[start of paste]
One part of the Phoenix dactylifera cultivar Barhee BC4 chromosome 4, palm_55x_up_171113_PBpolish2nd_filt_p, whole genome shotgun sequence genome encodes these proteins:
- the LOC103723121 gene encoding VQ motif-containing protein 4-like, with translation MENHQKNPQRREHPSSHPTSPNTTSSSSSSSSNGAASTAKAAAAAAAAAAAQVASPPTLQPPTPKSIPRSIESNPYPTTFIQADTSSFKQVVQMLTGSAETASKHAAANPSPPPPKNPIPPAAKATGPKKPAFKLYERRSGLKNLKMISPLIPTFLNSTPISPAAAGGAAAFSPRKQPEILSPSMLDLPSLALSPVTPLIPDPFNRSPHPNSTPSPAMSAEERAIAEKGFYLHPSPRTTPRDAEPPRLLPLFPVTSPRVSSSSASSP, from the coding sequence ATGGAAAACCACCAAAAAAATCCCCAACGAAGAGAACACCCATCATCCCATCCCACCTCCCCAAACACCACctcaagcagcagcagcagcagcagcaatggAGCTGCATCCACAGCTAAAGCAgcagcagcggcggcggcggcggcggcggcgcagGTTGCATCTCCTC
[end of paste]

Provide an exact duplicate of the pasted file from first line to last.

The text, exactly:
One part of the Phoenix dactylifera cultivar Barhee BC4 chromosome 4, palm_55x_up_171113_PBpolish2nd_filt_p, whole genome shotgun sequence genome encodes these proteins:
- the LOC103723121 gene encoding VQ motif-containing protein 4-like, with translation MENHQKNPQRREHPSSHPTSPNTTSSSSSSSSNGAASTAKAAAAAAAAAAAQVASPPTLQPPTPKSIPRSIESNPYPTTFIQADTSSFKQVVQMLTGSAETASKHAAANPSPPPPKNPIPPAAKATGPKKPAFKLYERRSGLKNLKMISPLIPTFLNSTPISPAAAGGAAAFSPRKQPEILSPSMLDLPSLALSPVTPLIPDPFNRSPHPNSTPSPAMSAEERAIAEKGFYLHPSPRTTPRDAEPPRLLPLFPVTSPRVSSSSASSP, from the coding sequence ATGGAAAACCACCAAAAAAATCCCCAACGAAGAGAACACCCATCATCCCATCCCACCTCCCCAAACACCACctcaagcagcagcagcagcagcagcaatggAGCTGCATCCACAGCTAAAGCAgcagcagcggcggcggcggcggcggcggcgcagGTTGCATCTCCTC